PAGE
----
The restaurants worth checking out: Sean Brock’s (James Beard Best Chef Southeast, 2010) duo, Husk and McCrady’s, and Craig Deihl’s trio – Cypress, Blossom and Magnolia (he was nominated Best Chef Southeast 2010 and 2011 and finalist 2011). Of our entire food crawl experience, Husk (at brunch on Sunday) stands at the top – all measured by a Sunday brunch for quality, consistency, ambiance and service. Cypress was a late-night unwind-at-the-bar fave (and having recently stayed at the Pine Barn Inn in Danville, Pennsylvania, where Deihl started out, super kudos to him for breaking out for Charleston’s enthusiastic audience and setting). And as aside, according to my restaurant watchers, the best known restaurants on the national stage are Husk, Cypress and Fig (which stands for "food is good"; Chef Mike Lata is another James Beard Southeast winner; we didn’t eat here but noted it’s pricier).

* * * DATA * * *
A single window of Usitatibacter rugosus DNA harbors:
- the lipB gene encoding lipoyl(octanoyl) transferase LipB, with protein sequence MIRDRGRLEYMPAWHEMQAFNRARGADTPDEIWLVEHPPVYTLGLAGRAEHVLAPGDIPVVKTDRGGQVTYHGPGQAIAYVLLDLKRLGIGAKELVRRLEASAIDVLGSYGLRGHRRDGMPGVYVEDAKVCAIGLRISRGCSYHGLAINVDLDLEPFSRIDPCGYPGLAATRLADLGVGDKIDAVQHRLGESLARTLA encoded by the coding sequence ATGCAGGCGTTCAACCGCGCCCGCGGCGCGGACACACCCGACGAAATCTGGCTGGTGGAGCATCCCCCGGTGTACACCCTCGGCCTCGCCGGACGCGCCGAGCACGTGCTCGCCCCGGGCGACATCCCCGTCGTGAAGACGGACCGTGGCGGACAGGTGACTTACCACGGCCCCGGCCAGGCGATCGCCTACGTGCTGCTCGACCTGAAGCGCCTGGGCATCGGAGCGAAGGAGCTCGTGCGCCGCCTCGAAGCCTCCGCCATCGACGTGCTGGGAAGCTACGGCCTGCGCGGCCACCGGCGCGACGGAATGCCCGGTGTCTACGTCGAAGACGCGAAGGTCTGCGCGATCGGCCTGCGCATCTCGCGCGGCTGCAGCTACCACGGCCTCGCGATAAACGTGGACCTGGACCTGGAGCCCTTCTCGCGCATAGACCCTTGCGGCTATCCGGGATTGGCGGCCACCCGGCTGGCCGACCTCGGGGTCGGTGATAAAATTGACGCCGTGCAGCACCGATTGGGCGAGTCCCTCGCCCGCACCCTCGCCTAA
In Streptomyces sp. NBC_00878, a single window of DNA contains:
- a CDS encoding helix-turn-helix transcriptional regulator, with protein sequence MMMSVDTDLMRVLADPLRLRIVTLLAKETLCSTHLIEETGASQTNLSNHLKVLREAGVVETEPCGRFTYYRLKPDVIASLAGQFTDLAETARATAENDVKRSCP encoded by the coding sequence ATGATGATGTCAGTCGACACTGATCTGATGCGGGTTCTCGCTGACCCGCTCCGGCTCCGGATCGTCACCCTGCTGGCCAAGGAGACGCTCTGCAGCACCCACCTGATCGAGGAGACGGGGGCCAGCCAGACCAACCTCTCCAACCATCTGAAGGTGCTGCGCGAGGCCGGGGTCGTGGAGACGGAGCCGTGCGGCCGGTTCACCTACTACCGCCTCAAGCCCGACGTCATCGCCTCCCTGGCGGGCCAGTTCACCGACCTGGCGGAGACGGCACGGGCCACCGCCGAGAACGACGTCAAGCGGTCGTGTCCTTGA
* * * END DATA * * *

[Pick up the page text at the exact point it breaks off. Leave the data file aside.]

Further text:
Rare and delicious honeys: Savannah Bee Company is a winery for honeys. Who knew you could fill an entire store with so many flavors? From their signature “Tupelo” to the award-winning “Sourwood,” Savannah Bee turns honey into a completely changed experience, and online ordering is available.
Sweets galore: I was trying to duck the street barker but couldn’t resist popping into River Street Sweets to see what else came with that ultra-sugary almond praline sample. This place upends any other Southern sugar cookie and candy company that I’ve witnessed. Many of the carmely bear claws, glazed pecans, fudge and more goodies are made onsite in this City Market shop, though the headquarters is in Savannah, Georgia, so it’s fascinating to see them being scooped from the open kitchen. Though not a full-on sugar lover, I am now committed.